Does mouthwash kill the mouth’s healthy bacteria?

Man pouring mouthwash from a bottle into a cap in the bathroom

Whether you’re trying to get rid of garlic breath, prevent cavities or stave off gum disease, you may be concerned that swishing mouthwash will upset the balance of bacteria/”bugs” in your mouth and cause health issues.

The chance is very low, especially if you use it on a temporary basis. Mouthwash acts as a barrier, reducing the bacteria from attaching to the teeth. And, because it has such a short amount of contact with those bugs, there isn’t much concern that it could wreak havoc in your mouth. Read on for answers to more common questions about mouthwash and the mouth’s microbiome.

Is mouthwash safe to use?

Mouthwashes are cleared by the U.S. Food and Drug Administration, endorsed by the American Dental Association and, in general, safe to use. But keep in mind that they are used for prevention of oral health issues and will not treat those issues.

What is the microbiome in the mouth, and how does mouthwash affect it?

The microbiome is the balance of healthy and unhealthy bacteria in the mouth. Mouthwash can change the proportion, but there’s not much evidence to show this is cause for concern, especially when it’s used on a temporary basis.

What does your tongue say about your health?

What are benefits of mouthwash?

Mouthwash can help reduce the chance of getting gingivitis, which causes inflammation of the gums, the soft tissue around the teeth. Gingivitis can lead to worsening gum disease that ultimately involves losing jawbones around teeth (periodontitis).

Mouthwash also can be useful on a temporary basis to help prevent cavities for people wearing braces or who have recently had gum surgery and have difficulty brushing their teeth.

It’s important to emphasize that you need to use mouthwash before problems develop. Once you progress to gum disease or jawbone loss, or once bacteria become calcified (calculus), mouthwash won’t help.

What are some drawbacks of using mouthwash?

Sometimes mouthwash can stain teeth after a few weeks of use, because certain formulas attach to the tooth. In some people, the chemicals can affect taste.

Also, many mouthwashes contain alcohol and can be detrimental to people who are sensitive to alcohol. Mouthwashes with alcohol also should be avoided by children and pregnant people.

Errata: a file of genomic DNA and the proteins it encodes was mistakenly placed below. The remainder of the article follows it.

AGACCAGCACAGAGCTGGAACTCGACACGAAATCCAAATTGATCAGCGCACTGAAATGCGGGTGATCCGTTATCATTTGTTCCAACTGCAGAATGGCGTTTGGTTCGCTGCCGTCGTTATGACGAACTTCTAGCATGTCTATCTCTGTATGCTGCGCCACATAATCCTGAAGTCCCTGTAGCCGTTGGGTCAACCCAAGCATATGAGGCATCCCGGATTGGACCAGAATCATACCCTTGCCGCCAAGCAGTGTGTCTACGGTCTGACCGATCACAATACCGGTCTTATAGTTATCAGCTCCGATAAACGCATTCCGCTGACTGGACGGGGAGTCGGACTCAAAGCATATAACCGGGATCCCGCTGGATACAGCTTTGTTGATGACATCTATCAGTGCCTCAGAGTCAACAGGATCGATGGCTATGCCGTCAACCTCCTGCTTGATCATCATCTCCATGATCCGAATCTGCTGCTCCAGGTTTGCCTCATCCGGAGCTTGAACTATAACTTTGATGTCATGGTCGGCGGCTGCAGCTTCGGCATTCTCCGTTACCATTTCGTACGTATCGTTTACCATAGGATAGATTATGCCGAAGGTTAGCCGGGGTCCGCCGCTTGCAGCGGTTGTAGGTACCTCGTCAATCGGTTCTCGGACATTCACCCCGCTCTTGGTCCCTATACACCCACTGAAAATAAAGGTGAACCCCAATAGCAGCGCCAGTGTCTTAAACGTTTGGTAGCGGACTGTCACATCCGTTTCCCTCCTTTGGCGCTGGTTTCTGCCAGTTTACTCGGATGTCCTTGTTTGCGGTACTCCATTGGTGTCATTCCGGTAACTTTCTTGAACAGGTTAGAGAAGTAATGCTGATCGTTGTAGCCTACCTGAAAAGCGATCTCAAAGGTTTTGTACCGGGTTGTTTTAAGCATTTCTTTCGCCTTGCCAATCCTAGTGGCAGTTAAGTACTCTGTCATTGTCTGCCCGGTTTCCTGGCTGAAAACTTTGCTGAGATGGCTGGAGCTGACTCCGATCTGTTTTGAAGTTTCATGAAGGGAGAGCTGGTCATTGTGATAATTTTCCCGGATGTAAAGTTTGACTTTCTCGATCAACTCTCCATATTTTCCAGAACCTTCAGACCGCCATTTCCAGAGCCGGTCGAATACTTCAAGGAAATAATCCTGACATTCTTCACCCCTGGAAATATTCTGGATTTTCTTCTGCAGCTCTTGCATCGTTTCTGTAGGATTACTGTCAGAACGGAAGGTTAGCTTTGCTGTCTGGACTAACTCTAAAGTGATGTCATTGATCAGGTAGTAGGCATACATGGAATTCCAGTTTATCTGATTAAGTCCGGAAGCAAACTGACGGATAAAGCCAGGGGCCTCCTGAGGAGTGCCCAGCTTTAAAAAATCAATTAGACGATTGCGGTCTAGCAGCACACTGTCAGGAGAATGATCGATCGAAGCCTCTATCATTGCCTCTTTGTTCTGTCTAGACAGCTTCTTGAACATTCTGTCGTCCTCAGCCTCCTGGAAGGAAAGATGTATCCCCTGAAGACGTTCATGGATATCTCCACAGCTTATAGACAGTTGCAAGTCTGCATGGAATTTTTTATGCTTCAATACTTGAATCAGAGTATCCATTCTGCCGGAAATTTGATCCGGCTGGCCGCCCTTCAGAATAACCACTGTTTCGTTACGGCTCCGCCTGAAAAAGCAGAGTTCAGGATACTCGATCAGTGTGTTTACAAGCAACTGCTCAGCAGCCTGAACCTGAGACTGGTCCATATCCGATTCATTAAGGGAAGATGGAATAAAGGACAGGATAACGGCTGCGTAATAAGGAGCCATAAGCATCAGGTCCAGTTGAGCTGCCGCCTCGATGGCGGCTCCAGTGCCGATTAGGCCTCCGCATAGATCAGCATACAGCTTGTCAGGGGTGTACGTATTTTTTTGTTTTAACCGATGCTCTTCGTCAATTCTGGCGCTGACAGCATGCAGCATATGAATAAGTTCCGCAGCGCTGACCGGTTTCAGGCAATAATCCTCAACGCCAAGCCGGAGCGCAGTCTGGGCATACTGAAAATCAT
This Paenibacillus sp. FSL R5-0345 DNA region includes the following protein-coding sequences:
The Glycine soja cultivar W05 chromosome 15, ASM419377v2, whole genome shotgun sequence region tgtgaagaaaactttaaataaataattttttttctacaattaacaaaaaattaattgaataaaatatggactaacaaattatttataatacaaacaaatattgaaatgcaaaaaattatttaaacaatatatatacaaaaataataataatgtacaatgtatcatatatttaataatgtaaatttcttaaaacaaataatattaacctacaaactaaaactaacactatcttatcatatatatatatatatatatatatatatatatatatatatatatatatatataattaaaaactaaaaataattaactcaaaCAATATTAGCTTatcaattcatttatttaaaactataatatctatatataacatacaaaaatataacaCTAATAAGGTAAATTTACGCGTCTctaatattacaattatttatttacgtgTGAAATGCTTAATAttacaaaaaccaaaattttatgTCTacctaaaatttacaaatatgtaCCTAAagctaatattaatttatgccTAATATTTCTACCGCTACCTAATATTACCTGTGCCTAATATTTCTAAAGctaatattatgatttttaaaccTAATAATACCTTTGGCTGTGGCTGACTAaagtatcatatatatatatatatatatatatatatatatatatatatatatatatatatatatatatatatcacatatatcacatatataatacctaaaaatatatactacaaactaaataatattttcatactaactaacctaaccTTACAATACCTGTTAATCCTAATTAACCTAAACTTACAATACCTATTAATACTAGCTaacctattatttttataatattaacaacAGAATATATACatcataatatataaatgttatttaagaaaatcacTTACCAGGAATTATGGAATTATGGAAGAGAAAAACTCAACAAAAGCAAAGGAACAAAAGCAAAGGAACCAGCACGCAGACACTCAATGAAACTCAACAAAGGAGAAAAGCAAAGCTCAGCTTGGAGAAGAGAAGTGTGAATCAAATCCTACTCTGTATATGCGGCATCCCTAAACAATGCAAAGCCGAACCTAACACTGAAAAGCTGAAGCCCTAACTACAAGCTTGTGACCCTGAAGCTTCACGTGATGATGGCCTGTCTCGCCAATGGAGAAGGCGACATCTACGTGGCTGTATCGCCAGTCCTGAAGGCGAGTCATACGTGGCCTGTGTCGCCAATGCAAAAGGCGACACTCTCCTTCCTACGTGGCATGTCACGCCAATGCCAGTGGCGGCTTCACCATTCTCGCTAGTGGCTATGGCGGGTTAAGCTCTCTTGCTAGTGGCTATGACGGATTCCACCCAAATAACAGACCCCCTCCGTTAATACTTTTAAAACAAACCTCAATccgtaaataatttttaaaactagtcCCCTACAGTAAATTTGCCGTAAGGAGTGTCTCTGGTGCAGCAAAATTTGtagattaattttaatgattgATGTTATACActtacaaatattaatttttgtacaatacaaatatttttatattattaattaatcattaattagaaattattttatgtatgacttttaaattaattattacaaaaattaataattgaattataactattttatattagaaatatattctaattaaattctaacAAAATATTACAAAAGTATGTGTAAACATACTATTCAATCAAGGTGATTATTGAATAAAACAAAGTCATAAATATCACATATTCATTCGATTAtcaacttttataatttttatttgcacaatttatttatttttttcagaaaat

Is there a link between the oral microbiome and high blood pressure?

There is some correlation between oral hygiene and heart health. Patients with poor oral hygiene habits have a higher chance of developing cardiovascular complications when compared with patients with good oral hygiene habits. However, there could be other factors at play. For example, patients with poor oral hygiene habits may tend to have other habits that contribute to heart disease.

There also is some preliminary data that shows bacteria that's usually found in the oral cavity also being found in the heart of a patient who suffered from heart complications. That's indirect evidence that somehow oral bacteria may migrate, but it's not strong evidence.

However, good oral hygiene is simple to achieve, costs very little, and there are many possible benefits. So, if there’s potential to improve your heart health by taking care of your teeth, you should brush and floss regularly and use mouthwash if you choose.

Is there a benefit to probiotic mouthwash?

The concept of probiotic mouthwashes is to supplement the user’s good bacteria. But currently, there's no strong evidence to show that probiotic mouthwashes are better than standard mouthwashes.

How do I choose a mouthwash?

Choose a mouthwash tailored to what you’re trying to prevent. If you have gingivitis or some initial gum problems, choose one that targets gum inflammation. If you want to prevent decay from occurring, you could choose one that contains fluoride. Consult with your dentist about this.

If you’re pregnant, have children in the home or are susceptible to alcohol, choose one that’s alcohol-free.

Does mouthwash help with bad breath?

The causes of bad breath are gum disease, stomach issues, sleep problems, stress and specific types of bacteria in your mouth. Sometimes mouthwash helps. Sometimes it doesn’t. But it’s just a temporary fix. If you have chronic bad breath, you need to determine the root cause and address it.

How would I know if I have an imbalance of mouth bacteria?

It's hard to know if the bacteria in your mouth are imbalanced unless you do a bacterial test, which looks at the profile in your saliva. It’s possible you may have symptoms. Some bacteria cause cavities and some cause gum disease.

How often should I use mouthwash, if I do use it?

Depending on the type of mouthwash you use and why you’re using it, you’ll want to use it twice a day or maybe three or four times, based on instructions on the bottle. This frequency is related to how long the mouthwash maintains enough concentration to act on bacteria in the mouth.

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